Thursday, 17 August 2017

Tintin and Alph-Art - The Adventures of Tintin 24 by Hergé

Whenever a popular creator dies there's inevitable speculation about works that might have been, either stories that were planned but never made or unpublished material sitting in an archive somewhere. Perhaps the most frustrating is when there's an incomplete tale that has a start and a middle but no clear indication of how it was meant to end.

Hergé had stated that he wished The Adventures of Tintin to die with him and it's a request that his heirs have upheld, to the point that Tintin and Alph-Art was never officially completed by the Studios Hergé (although they did carry on with a few more volumes of Quick & Flupke before closing). Although there have been some fan produced completions, the official version remains the unfinished sketches which have been released in a couple of formats with the current version being a 62-page album that appears to only be available in hardback from Egmont. (The American publishers, Little Brown, have, however, published it in paperback.) The bulk of the album is taken up with forty plus pages of thumbnail sketches on which Hergé had drafted the first two-thirds of the story, with the text and some directions transcribed, plus some additional pages of notes at the end that show some of his ideas during the development of the story, some of which were abandoned on the way and others may also have fallen aside.

Because this is only a partial draft it's not certain that it would have followed this structure exactly had Hergé lived. Notably it's not until page 31 (on Hergé's notes, this is page 40 in the album) that Tintin, Snowy and Haddock travel to Ischia and this might have been brought forward in the finished version, perhaps by trimming down some of the scenes in and around Brussels. Indeed, the notes suggest the scene with Mrs Laijot the book-keeper on an additional page 20 (album pages 26-27) was to be cut and the numbering indicates another page around this point on the book would have been either dropped or merged into a neighbour. It's also unclear who Endaddine Akass was intended to be - Tintin recognises his voice but his identity is not revealed in the sketches. Notes at the end suggest he was going to be revealed as Rastapopoulos but as they contain other ideas not present in the sketches, such as drug smuggling and Haddock having a total lifestyle makeover, it's questionable whether this was still Hergé's plan.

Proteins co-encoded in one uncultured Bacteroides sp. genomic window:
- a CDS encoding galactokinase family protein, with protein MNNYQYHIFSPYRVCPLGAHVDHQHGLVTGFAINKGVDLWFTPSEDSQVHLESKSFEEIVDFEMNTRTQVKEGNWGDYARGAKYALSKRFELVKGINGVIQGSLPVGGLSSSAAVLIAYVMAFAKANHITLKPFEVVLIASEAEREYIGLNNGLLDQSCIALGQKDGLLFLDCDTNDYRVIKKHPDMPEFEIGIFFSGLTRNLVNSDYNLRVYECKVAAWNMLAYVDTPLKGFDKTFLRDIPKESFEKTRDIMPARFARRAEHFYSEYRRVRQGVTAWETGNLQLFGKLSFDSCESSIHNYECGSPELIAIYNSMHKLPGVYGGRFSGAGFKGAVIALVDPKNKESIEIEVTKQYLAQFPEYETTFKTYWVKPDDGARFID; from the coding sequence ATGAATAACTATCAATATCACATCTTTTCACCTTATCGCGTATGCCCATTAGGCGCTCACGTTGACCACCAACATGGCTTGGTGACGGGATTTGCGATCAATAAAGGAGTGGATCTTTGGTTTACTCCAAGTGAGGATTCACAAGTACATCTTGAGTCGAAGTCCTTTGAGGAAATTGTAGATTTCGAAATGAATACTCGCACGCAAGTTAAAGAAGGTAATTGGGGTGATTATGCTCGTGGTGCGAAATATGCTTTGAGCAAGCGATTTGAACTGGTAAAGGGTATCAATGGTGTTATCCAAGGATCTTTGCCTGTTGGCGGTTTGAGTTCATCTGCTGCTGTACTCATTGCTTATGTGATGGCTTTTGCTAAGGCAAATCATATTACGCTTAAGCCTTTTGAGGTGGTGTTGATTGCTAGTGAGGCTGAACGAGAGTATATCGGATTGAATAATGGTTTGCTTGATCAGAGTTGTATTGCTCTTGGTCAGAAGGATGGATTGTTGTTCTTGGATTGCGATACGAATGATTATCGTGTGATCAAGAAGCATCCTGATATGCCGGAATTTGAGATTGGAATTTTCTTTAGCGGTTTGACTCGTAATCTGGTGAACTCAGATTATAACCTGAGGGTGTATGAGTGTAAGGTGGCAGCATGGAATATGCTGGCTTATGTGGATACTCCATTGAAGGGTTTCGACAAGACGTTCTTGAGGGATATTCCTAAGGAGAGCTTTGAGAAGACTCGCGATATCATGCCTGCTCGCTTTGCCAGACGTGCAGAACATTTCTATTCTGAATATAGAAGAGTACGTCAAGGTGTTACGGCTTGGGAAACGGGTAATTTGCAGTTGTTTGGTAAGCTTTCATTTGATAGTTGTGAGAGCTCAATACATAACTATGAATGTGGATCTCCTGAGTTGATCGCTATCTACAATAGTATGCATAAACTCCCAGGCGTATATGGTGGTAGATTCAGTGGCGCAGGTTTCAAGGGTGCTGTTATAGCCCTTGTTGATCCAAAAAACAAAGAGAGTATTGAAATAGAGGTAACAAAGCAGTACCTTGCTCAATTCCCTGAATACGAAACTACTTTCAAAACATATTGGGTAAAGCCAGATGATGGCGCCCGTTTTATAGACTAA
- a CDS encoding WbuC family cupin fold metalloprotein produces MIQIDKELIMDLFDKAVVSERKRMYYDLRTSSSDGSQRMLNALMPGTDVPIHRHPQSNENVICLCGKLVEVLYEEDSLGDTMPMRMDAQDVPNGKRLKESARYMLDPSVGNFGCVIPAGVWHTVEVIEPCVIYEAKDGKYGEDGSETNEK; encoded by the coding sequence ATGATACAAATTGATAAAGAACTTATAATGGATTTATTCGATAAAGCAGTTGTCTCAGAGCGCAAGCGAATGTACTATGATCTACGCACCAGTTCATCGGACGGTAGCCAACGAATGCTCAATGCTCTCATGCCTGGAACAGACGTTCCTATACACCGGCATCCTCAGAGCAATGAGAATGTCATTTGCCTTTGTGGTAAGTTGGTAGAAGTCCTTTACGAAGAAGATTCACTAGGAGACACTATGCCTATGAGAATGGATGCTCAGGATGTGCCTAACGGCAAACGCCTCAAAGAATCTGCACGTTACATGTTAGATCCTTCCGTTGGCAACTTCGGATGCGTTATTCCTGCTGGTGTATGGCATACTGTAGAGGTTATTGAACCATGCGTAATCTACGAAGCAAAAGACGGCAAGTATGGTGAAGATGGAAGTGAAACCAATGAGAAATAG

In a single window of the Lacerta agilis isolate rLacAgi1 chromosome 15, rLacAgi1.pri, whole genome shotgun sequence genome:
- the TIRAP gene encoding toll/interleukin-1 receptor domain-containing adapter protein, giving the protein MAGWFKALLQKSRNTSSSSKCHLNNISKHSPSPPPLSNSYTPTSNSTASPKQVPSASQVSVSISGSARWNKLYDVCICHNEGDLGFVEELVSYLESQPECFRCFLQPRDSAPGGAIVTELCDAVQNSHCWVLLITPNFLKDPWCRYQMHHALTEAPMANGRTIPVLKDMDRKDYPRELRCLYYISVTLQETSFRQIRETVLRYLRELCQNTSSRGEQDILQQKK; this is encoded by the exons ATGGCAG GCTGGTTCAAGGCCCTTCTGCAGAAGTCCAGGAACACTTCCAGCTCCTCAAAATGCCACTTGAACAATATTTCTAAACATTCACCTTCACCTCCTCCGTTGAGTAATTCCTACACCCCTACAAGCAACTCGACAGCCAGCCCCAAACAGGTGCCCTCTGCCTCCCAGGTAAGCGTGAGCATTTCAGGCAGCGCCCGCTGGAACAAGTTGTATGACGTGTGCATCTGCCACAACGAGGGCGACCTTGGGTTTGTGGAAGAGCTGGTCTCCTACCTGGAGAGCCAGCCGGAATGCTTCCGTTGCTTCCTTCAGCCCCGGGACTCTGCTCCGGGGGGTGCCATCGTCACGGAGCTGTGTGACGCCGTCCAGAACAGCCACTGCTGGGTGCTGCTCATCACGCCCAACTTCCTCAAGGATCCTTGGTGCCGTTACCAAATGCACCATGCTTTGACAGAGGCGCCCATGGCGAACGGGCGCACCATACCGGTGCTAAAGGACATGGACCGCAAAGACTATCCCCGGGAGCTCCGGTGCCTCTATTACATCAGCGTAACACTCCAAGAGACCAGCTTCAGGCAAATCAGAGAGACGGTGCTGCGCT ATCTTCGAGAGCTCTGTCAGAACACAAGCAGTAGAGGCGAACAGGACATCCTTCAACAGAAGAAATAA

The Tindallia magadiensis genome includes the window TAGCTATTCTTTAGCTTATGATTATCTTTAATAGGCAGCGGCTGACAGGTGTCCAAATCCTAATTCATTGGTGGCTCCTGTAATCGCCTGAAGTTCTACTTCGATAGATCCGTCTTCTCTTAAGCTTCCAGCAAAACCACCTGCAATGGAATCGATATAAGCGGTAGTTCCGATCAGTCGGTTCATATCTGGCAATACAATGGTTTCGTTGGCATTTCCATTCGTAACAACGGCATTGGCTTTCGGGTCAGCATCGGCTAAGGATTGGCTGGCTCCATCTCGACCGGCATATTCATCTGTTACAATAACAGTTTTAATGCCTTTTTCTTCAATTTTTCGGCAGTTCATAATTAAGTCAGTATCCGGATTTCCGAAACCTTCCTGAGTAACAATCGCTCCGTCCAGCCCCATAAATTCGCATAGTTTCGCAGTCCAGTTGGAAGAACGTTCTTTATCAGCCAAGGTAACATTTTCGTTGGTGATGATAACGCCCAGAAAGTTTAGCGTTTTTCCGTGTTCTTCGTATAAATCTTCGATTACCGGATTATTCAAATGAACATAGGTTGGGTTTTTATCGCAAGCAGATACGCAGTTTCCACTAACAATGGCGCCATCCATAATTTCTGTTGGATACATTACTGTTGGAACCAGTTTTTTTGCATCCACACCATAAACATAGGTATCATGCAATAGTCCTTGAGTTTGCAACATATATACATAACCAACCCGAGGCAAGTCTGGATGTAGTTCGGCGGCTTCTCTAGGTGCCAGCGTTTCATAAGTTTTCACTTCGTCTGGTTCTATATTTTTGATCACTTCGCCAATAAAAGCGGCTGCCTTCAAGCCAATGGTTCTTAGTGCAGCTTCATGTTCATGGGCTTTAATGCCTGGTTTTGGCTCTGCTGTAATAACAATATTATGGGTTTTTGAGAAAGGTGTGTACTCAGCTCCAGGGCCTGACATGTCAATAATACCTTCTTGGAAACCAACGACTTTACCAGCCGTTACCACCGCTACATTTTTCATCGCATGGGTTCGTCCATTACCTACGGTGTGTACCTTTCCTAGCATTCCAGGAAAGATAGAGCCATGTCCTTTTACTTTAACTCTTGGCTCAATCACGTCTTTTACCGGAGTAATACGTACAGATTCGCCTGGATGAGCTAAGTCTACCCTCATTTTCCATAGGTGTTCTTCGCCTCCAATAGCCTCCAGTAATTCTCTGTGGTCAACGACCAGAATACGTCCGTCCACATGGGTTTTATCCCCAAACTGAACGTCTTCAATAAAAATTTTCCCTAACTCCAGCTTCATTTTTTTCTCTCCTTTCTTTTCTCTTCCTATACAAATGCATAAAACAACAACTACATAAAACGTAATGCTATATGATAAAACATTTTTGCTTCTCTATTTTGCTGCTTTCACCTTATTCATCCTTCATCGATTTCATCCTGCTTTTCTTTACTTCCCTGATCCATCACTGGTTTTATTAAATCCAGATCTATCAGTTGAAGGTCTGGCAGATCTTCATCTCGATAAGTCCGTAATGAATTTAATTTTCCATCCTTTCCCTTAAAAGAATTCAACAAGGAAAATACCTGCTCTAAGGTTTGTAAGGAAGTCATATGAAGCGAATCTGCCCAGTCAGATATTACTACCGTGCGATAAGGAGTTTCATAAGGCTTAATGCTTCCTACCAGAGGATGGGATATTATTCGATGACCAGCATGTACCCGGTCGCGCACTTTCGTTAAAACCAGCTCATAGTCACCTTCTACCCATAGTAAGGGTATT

The story itself is a relatively traditional style of plot for a Tintin adventure, although notably it's Captain Haddock who first gets drawn into the plot when he steps into an art gallery in the hope of hiding from Bianca Castafiore. The result is a trail of crime in Brussels, with the man who seemingly knows what is going on murdered and Tintin himself subject to attacks, before Tintin and Haddock decide to follow the clues to the source and travel to another place, in this case an island off Italy. There Tintin discovers the full nature of the crimes but is captured and taken away to be disposed of... The elements are familiar, although it's notable that the travel keeps Tintin within continental western Europe whereas most previous stories have taken him further afield. There's also a more restrained use of returning characters outside the regulars than in previous albums, though a number appear in various group settings, no doubt to provide multiple suspects for the identity of Endaddine Akass. Also notably on display is a high degree of topicality for the time, drawing heavily on the modern art of the era and the fad for religious sects with charismatic leaders. Though there are still holes on the story, particularly the coincidence of Fourcart suddenly wanting to talk to Tintin when Haddock is in the gallery, these could well have been tightened up by a full final version.